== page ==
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shown that daylight could not be waited for; that there could be no attempt at discrimination between the innocent and the guilty; that it would not have been enough to seize and detain the vessel; but that there was a necessity, present and inevitable, for attacking her, in the darkness of the night, while moored to the shore, and while unarmed men were asleep on board, killing some and wounding others; and then, drawing her into the current above the cataract, setting her on fire; and, careless to know whether there might not be in her the innocent with the guilty, or the living with the dead, committing her to a fate which fills the imagination with horror."

The best thing to be hoped is, that the English government may be able to make out this case, so as to stand justified in the premises. It would be unprofitable to prejudge an argument, which as yet has not been presented; but it is impossible to suppose, that silence on the subject can be eventually acquiesced in, or that any thing like the allegation of mere pretences for an act of such high-handed violence can quiet the feeling of anxiety and resentment with which it has agitated this country.

Another of the existing occasions of discontent with England, came under the notice of Congress at the late extra session. On the 14th of July, the President, in compliance with a resolution of the House of Representatives, communicated to that body parts of a correspondence between the American Secretary of State and the Minister at London, "in relation to the seizure of American vessels by British armed cruisers, under the pretence that they were engaged in the slave-trade," and of a "correspondence with Consul Trist [at Havana] upon the subject of the slave-trade."

Our readers are aware, that, in the course of the negotiations prosecuted by England in order to establish a mutual right of search by cruisers of one nation in ships of the other, supposed to be concerned in the slave-trade, the American government has refused to be a party to any such stipulation. It has said; That trade is piracy by our laws, and we mean, in good faith, to prevent and punish its prosecution by our citizens; but we cannot permit another power to do it for us. It has maintained the inconvenience of submitting its merchant ships to search by the officers of foreign menof-war to be so great, that it must decline to come into any such arrangement, or to regard any act of the kind otherVOL. LIII. NO. 113.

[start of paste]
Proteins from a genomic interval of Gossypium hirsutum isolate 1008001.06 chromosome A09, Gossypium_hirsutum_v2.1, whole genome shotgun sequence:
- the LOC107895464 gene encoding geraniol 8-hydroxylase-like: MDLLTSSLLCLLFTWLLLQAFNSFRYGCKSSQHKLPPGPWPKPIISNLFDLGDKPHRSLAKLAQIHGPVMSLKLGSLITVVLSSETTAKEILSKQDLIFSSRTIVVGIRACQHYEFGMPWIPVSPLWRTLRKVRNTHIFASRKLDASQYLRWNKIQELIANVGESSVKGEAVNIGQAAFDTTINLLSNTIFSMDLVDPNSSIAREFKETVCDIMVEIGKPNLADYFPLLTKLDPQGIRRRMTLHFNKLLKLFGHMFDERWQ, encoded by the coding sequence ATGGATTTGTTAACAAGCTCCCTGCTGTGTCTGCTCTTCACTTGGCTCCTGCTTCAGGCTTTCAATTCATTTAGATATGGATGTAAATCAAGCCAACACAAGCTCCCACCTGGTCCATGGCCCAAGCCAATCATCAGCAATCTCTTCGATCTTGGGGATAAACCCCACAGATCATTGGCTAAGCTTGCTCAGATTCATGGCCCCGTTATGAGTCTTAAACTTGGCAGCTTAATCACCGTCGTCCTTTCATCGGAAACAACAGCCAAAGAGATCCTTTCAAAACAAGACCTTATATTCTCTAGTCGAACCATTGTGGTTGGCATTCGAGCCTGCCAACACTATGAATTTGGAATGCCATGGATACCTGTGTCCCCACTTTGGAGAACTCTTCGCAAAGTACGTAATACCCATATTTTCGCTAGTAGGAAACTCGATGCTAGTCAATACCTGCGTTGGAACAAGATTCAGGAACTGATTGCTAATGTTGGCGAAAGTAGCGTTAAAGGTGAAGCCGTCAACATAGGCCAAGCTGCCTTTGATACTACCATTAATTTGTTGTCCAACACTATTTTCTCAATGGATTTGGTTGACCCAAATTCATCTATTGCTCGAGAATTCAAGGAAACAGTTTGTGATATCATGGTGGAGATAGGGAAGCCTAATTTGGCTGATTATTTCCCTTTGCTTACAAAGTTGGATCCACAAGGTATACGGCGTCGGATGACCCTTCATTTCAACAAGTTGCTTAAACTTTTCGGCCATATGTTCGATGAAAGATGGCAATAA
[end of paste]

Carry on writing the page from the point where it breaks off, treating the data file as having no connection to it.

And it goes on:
wise than as a violence and indignity to its sovereignty and flag.* As the case now stands, if an English cruiser lies anchored by the side of an American slave-ship while she is receiving her cargo, the former cannot interfere. If an English officer fully believes that a slave-ship bearing the American flag is not in reality American, it is at his peril that he boards her, even to ascertain that fact. If, on examination of her papers, she turns out in fact to be Portuguese or Spanish, he stands justified; but if she proves to be American, no matter what reasons he had to suppose the contrary, his offence is complete. This latter case, it is true, is not likely to arise. The master of an American slave-ship will keep out of an English cruiser's way, because he knows, that, though theoretically secure against arrest, yet, if the cruiser should exceed its authority and send him home, he would be tried for piracy by the laws of his own country. But, if a bonâ fide American vessel, not a slave-ship, or able to conceal the fact that she is so, should be examined by an English officer, under the strongest presumption of her being engaged in that traffic under false colors, this is a violation of the friendly relations between the two countries, and one which will not fail to be brought by the injured party to the notice of its government.